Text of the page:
The most outstanding strength of blockchain technology is the reliability of its accounting. A blockchain can hold records of who owns what in a decentralized and tamper proof manner, and this in a completely trustless environment such as the internet. It relies entirely on mathematics and encryption to make sure that the records are authentic. What the records contain is up to you.
With this accounting comes double spending prevention. A simple non-financial example would be voting. If you’ve already cast your vote you can’t cast it a second time.
Rules are enforced through programs called “smart contracts.” There is a lot you can do with these. You can create programmable money or online polls that reach a global audience. This programming logic cannot be cheated or tampered just like the accounting. If there is a certain input, then there is a defined output.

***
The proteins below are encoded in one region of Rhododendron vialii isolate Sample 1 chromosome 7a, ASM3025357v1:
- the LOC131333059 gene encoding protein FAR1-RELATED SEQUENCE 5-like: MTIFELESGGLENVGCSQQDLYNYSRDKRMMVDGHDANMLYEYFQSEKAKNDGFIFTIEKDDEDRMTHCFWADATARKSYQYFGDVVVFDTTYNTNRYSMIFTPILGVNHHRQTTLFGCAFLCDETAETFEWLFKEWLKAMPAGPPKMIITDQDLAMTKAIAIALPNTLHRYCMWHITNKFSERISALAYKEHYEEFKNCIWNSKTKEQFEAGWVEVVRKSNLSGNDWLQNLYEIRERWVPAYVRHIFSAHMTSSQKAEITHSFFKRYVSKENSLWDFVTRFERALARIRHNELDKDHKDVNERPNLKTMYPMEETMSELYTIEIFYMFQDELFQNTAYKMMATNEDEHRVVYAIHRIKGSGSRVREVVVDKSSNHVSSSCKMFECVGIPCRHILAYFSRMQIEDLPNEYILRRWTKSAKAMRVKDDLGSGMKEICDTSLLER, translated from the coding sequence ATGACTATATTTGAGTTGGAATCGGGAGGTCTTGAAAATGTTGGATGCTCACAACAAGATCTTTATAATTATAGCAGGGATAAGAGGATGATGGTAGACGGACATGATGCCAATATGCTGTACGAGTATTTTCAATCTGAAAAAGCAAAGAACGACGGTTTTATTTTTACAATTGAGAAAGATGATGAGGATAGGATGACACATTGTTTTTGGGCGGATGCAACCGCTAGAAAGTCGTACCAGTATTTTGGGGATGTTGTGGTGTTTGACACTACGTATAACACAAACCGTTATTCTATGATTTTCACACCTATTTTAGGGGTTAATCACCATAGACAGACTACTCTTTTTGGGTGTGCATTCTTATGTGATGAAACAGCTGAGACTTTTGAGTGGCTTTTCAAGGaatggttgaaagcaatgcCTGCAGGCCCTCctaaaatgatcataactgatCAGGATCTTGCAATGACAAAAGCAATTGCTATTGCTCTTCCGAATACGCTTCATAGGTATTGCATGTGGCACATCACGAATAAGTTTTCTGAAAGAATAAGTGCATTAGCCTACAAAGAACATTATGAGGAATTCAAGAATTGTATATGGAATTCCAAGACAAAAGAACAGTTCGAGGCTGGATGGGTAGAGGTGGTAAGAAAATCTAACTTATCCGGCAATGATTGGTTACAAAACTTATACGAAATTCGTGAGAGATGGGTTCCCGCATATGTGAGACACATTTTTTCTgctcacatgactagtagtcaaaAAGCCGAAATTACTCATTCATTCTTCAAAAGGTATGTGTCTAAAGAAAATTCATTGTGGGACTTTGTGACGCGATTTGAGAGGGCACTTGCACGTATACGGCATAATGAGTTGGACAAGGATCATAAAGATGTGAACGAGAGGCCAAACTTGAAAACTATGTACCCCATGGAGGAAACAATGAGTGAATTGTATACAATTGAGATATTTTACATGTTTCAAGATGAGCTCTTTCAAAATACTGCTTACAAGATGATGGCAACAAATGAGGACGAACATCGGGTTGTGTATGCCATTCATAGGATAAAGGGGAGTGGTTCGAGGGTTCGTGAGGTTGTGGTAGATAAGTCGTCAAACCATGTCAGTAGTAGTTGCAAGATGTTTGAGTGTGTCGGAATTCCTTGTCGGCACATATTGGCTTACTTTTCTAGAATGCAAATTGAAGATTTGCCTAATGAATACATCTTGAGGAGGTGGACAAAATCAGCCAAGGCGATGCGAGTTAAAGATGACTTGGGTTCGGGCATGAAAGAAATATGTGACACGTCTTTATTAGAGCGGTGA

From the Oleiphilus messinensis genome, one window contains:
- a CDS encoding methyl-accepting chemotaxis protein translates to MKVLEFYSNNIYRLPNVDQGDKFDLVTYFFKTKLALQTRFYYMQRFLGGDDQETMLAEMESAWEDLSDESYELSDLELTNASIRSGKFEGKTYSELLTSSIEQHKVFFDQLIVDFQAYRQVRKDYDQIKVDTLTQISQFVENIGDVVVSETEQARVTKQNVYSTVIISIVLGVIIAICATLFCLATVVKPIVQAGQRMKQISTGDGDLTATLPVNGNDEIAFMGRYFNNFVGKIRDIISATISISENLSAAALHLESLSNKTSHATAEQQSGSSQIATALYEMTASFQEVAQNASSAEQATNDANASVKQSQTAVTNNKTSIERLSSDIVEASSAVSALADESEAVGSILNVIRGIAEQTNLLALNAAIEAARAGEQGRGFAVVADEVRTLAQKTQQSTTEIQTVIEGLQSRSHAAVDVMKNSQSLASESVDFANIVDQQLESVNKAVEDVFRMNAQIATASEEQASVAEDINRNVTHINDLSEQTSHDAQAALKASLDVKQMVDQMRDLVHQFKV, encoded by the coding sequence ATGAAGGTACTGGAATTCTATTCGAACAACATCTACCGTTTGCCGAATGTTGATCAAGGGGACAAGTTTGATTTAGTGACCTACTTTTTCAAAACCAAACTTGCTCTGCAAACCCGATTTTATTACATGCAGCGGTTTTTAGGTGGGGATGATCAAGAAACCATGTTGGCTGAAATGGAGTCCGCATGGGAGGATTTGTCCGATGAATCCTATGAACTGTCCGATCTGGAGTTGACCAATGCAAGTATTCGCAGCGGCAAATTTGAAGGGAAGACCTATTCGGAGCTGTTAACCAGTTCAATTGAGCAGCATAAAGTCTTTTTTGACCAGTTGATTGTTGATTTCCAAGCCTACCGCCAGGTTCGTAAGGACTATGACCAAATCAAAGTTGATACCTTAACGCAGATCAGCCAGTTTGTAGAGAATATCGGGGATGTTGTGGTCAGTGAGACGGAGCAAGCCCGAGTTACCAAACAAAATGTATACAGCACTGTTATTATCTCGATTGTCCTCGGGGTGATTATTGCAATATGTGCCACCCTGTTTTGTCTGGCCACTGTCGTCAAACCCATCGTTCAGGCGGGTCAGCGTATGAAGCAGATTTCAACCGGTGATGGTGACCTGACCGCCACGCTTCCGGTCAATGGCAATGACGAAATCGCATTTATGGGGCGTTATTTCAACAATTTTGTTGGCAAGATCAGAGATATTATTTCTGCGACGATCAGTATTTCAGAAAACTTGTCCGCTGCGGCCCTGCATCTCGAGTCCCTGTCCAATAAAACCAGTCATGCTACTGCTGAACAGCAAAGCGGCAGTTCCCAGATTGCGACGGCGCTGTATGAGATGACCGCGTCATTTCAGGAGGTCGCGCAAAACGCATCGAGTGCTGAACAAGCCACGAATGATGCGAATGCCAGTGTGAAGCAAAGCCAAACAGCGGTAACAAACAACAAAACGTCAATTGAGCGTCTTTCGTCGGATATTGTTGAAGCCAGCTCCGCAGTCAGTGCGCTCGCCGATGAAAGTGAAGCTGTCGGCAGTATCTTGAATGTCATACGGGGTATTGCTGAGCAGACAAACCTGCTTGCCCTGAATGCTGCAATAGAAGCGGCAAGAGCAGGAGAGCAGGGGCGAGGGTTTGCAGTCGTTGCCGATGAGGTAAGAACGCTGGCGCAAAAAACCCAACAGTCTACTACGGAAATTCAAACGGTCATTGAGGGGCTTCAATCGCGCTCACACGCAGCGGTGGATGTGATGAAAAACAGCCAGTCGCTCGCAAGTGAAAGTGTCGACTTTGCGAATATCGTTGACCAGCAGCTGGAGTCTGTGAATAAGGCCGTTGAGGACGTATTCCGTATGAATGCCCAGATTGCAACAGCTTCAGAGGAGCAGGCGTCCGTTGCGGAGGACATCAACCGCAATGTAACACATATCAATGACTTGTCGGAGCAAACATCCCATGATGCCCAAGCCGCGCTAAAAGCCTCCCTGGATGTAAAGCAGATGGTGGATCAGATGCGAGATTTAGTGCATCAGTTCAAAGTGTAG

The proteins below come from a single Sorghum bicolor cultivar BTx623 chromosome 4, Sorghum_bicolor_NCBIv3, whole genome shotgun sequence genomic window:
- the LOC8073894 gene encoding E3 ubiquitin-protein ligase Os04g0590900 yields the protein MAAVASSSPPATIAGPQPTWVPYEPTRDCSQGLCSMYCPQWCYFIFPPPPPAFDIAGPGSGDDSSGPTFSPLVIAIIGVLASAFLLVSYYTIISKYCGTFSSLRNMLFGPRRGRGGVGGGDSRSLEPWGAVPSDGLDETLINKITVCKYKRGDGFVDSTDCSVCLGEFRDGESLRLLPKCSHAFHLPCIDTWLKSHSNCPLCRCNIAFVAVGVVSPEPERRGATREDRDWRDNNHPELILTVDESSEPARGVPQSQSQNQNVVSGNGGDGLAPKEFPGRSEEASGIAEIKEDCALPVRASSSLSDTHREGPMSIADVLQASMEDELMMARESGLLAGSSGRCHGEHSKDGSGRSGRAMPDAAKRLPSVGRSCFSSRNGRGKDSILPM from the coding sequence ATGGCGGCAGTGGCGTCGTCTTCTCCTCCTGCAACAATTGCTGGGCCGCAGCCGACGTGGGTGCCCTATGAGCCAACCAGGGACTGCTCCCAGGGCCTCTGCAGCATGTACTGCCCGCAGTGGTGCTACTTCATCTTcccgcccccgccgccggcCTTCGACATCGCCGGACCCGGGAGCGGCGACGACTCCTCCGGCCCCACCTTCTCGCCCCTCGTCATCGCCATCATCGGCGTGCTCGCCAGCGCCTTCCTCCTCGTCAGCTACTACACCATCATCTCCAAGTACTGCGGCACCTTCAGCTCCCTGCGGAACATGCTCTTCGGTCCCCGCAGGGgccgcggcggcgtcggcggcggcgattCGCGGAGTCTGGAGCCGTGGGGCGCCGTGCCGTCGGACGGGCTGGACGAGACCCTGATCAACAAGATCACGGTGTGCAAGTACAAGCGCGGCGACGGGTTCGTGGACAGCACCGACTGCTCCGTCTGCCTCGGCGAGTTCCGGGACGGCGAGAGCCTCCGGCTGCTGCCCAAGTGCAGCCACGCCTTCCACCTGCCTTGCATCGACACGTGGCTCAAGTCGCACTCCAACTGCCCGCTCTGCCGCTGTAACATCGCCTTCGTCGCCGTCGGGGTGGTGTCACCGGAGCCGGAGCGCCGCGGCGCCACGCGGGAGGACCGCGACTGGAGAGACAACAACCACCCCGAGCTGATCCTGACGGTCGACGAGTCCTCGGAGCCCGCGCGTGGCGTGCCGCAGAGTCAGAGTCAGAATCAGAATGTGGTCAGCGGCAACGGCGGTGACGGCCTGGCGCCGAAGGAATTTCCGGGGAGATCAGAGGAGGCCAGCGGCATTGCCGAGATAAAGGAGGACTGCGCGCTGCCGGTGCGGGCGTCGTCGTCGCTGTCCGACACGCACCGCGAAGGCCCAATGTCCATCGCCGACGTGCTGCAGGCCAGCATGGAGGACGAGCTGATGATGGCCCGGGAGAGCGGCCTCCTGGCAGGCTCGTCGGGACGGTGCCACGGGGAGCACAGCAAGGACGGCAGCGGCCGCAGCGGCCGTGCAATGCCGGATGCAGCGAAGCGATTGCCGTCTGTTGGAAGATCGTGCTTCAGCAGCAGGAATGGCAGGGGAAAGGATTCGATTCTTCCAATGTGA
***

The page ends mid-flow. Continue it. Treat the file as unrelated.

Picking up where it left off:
One revolutionary feature of blockchain is fractionalization. You can use the blockchain to divide otherwise indivisible goods and thereby split e.g. a car into a million pieces without harm to the actual physical car.
Another key benefit of blockchain is that there’s no need for an intermediary to regulate change of ownership, meaning blockchains are peer-to-peer. No trust in the counter-party is even necessary. A transaction happens or does not happen, there is nothing in between.
You can transact totally independent from any third party, unless some programming logic (see above) introduces any constraints. Normal regulatory constraints still apply, however.
Once transactions happen, history cannot be altered because the storage is fully decentralized. No single party has control over the data because it’s synchronized and available globally.
EVERYONE can access and use public blockchains. They are available 24×7x365 and don’t need any dedicated staff to keep them running.
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